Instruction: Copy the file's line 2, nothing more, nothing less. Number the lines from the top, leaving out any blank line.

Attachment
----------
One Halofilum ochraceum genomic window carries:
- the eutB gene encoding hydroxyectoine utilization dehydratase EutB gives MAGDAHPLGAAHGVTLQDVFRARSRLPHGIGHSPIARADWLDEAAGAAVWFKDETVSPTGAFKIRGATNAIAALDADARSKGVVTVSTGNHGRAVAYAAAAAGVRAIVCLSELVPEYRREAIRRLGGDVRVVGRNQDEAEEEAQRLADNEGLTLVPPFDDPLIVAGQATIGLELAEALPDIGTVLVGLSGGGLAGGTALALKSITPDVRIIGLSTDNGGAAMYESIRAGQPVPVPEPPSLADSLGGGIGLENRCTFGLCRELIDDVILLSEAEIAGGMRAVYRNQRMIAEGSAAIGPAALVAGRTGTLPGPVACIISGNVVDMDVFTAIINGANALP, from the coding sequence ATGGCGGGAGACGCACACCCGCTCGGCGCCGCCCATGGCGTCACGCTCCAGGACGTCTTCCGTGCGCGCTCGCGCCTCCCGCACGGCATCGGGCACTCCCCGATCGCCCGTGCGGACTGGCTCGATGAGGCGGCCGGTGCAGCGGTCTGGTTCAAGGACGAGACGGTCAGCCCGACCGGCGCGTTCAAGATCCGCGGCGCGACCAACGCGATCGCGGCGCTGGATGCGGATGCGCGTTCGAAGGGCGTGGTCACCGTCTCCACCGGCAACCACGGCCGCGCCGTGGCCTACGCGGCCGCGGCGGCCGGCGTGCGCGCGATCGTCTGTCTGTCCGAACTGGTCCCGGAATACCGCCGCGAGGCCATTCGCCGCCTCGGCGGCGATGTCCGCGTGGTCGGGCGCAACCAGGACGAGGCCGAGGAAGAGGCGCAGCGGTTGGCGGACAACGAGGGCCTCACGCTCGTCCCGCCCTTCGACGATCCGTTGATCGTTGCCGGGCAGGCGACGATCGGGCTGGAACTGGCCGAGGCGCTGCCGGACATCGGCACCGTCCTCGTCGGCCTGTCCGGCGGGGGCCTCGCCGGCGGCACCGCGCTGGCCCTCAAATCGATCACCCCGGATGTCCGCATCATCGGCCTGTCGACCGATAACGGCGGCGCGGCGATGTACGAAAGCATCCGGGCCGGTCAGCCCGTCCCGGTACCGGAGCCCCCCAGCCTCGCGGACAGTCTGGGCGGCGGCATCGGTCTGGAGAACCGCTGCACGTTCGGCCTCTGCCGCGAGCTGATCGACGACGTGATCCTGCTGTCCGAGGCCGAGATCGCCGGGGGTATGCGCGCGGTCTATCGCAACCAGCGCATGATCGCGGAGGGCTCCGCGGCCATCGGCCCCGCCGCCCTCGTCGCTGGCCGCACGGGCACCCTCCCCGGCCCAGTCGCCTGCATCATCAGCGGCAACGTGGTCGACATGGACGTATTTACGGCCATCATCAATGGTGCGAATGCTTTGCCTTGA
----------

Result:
- the eutB gene encoding hydroxyectoine utilization dehydratase EutB gives MAGDAHPLGAAHGVTLQDVFRARSRLPHGIGHSPIARADWLDEAAGAAVWFKDETVSPTGAFKIRGATNAIAALDADARSKGVVTVSTGNHGRAVAYAAAAAGVRAIVCLSELVPEYRREAIRRLGGDVRVVGRNQDEAEEEAQRLADNEGLTLVPPFDDPLIVAGQATIGLELAEALPDIGTVLVGLSGGGLAGGTALALKSITPDVRIIGLSTDNGGAAMYESIRAGQPVPVPEPPSLADSLGGGIGLENRCTFGLCRELIDDVILLSEAEIAGGMRAVYRNQRMIAEGSAAIGPAALVAGRTGTLPGPVACIISGNVVDMDVFTAIINGANALP, from the coding sequence ATGGCGGGAGACGCACACCCGCTCGGCGCCGCCCATGGCGTCACGCTCCAGGACGTCTTCCGTGCGCGCTCGCGCCTCCCGCACGGCATCGGGCACTCCCCGATCGCCCGTGCGGACTGGCTCGATGAGGCGGCCGGTGCAGCGGTCTGGTTCAAGGACGAGACGGTCAGCCCGACCGGCGCGTTCAAGATCCGCGGCGCGACCAACGCGATCGCGGCGCTGGATGCGGATGCGCGTTCGAAGGGCGTGGTCACCGTCTCCACCGGCAACCACGGCCGCGCCGTGGCCTACGCGGCCGCGGCGGCCGGCGTGCGCGCGATCGTCTGTCTGTCCGAACTGGTCCCGGAATACCGCCGCGAGGCCATTCGCCGCCTCGGCGGCGATGTCCGCGTGGTCGGGCGCAACCAGGACGAGGCCGAGGAAGAGGCGCAGCGGTTGGCGGACAACGAGGGCCTCACGCTCGTCCCGCCCTTCGACGATCCGTTGATCGTTGCCGGGCAGGCGACGATCGGGCTGGAACTGGCCGAGGCGCTGCCGGACATCGGCACCGTCCTCGTCGGCCTGTCCGGCGGGGGCCTCGCCGGCGGCACCGCGCTGGCCCTCAAATCGATCACCCCGGATGTCCGCATCATCGGCCTGTCGACCGATAACGGCGGCGCGGCGATGTACGAAAGCATCCGGGCCGGTCAGCCCGTCCCGGTACCGGAGCCCCCCAGCCTCGCGGACAGTCTGGGCGGCGGCATCGGTCTGGAGAACCGCTGCACGTTCGGCCTCTGCCGCGAGCTGATCGACGACGTGATCCTGCTGTCCGAGGCCGAGATCGCCGGGGGTATGCGCGCGGTCTATCGCAACCAGCGCATGATCGCGGAGGGCTCCGCGGCCATCGGCCCCGCCGCCCTCGTCGCTGGCCGCACGGGCACCCTCCCCGGCCCAGTCGCCTGCATCATCAGCGGCAACGTGGTCGACATGGACGTATTTACGGCCATCATCAATGGTGCGAATGCTTTGCCTTGA